"The cost of gas is of increasing importance all the time, but it's only one constraint," said Craig Mathias, principal and founder of the Farpoint Group. "It always comes down to the bottom line: How do we move the least? How do we optimize what a truck does when it's out? It's a complicated problem."
But the rewards can be great: Using GPS and a persistent wireless connection to help route and track a fleet of vehicles -- service or delivery -- is estimated to save vehicles more than 230 miles of driving per week, according to a recent survey by Motorola.
That means many fewer gallons of fuel are burned, and it also means longer life-spans for each vehicle, less employee downtime (driving from location to location), and happier customers who receive quicker service.
"We suspected there would be a benefit [to GPS], but the survey results showed that the benefit was larger than we anticipated going into this," said Gerald McNerney, senior director of transportation, distribution and logistics for Motorola.
And despite its headline-grabbing price hikes, gas isn't necessarily the most important saving.
"It's funny that the cost-containment side is really coming to the forefront today because of rising gas prices," said JiYoung Kim, vice president of marketing for Vettro, which provides mobility solutions. "The cost savings you get from saving gas pale in comparison to the cost savings you get from optimizing your schedule and your people."
Kim said moving from a traditional dispatcher model to a digitally driven system typically boosts productivity at least 20% because of smarter dispatch that can track the exact locations in real time as opposed to radioing several drivers who may or may not be in the optimal location for a given delivery.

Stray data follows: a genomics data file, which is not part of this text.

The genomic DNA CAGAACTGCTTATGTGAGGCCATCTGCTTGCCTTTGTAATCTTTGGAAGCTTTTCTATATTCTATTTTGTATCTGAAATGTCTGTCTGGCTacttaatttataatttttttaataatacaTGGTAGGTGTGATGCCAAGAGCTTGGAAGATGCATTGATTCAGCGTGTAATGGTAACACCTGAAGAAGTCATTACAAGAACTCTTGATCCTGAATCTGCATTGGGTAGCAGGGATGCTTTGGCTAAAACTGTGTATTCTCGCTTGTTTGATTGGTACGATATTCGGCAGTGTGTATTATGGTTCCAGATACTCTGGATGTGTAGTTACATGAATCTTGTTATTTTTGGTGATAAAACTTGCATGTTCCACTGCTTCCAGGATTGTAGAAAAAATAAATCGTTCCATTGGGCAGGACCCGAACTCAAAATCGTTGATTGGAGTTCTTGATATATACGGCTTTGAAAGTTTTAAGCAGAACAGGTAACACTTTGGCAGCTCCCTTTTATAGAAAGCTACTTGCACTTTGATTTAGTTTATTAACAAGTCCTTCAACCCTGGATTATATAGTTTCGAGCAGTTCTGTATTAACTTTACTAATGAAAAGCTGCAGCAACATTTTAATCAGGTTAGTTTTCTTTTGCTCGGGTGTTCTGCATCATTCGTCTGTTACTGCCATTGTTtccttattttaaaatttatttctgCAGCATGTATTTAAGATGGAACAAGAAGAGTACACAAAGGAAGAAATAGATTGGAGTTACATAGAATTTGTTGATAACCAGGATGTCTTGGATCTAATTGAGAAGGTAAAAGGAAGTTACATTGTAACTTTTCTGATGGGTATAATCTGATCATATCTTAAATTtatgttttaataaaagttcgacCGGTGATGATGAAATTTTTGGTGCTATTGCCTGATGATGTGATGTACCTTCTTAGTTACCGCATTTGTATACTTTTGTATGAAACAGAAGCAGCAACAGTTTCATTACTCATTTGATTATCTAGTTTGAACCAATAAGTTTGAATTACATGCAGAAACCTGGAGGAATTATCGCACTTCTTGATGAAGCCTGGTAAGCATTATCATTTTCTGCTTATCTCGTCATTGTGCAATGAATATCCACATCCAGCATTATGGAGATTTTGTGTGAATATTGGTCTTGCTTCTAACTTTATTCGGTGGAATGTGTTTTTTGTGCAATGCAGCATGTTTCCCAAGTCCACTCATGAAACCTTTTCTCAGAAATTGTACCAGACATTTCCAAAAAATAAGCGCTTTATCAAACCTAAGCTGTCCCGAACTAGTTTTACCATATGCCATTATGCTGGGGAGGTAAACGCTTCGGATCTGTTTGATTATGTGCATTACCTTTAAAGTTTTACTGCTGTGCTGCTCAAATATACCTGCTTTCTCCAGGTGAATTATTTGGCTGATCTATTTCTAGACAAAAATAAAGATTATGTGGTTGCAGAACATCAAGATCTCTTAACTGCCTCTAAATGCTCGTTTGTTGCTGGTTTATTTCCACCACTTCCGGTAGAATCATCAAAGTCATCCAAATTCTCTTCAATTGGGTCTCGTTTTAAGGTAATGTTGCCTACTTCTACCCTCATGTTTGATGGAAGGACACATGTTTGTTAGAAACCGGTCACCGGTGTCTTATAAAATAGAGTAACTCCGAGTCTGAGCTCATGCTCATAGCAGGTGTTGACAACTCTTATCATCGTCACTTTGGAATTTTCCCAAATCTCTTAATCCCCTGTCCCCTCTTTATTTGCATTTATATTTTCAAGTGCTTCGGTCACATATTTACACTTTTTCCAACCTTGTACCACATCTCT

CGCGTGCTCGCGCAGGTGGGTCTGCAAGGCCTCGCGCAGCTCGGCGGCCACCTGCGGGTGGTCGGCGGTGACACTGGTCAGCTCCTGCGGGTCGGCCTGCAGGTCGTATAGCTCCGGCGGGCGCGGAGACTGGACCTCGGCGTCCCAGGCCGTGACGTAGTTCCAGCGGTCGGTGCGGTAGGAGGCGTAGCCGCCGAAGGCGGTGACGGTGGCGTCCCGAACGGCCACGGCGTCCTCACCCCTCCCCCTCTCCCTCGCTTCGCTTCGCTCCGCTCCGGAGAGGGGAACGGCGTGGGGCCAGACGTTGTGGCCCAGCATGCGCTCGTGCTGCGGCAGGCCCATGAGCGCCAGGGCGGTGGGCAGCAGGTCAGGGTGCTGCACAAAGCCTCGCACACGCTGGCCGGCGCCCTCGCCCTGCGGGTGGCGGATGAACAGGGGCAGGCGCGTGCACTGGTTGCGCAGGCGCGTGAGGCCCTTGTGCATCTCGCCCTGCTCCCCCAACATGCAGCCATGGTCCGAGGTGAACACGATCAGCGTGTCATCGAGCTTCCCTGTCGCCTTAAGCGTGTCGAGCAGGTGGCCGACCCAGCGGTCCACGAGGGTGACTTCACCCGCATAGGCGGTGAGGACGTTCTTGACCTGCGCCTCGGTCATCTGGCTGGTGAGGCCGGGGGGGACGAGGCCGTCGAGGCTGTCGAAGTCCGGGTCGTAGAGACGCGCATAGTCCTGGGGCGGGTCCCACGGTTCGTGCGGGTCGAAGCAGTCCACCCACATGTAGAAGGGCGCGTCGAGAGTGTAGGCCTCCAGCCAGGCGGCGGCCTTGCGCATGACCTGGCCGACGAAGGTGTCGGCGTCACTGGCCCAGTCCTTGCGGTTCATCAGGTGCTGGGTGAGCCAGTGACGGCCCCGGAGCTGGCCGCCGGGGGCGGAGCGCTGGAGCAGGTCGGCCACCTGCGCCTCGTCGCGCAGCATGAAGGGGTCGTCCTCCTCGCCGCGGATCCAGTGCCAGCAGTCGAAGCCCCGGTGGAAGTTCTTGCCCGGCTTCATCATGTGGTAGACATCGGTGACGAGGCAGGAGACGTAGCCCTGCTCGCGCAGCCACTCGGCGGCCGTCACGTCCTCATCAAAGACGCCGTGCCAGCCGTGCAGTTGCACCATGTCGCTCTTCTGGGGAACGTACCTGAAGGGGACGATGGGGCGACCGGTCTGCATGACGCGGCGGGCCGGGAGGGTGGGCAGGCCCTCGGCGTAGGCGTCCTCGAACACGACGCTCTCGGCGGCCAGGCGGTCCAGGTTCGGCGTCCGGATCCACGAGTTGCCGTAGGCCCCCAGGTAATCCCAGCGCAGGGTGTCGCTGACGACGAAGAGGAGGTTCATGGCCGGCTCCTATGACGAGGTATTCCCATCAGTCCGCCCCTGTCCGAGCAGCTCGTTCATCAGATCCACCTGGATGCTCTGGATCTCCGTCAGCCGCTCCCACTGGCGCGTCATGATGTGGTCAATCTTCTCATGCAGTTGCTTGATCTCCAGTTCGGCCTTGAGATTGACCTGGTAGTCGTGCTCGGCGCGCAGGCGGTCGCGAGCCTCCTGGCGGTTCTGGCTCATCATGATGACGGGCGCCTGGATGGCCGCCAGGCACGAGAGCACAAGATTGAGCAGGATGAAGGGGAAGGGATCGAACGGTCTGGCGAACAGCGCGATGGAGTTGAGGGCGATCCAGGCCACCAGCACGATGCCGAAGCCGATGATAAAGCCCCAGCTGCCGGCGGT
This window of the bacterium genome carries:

Installing GPS and linking it to an intelligent system can also find optimizations a radio dispatcher could never dream of: Telling drivers in real time to slow down on the highway, for example, can drastically increase fuel efficiency, while cutting out left turns helped UPS save 3 million gallons of gas.
"Every single thing you can imagine about the way a vehicle moves can be a variable," Mathias said. "Each individual truck may still have error associated with it, but you're minimizing overall error in the system."
The same basic principles apply to any fleet of vehicles, and when approaching optimization tasks, the first thing that should be done is to set priorities and parameters, Mathias said. Is timeliness the most important factor, as is the case with many delivery services? How many packages or passengers can each vehicle hold?
The next step, he said, generally includes automating as much of the control as possible, replacing human elements with systems designed to optimally assign and route vehicles, although maintaining human oversight of these systems can be critical.
Some factors just don't compute as well, Mathias said, such as a sudden snarl-up in downtown traffic that a human can quickly see and warn drivers about.
In general, though, a light human touch is all that is needed.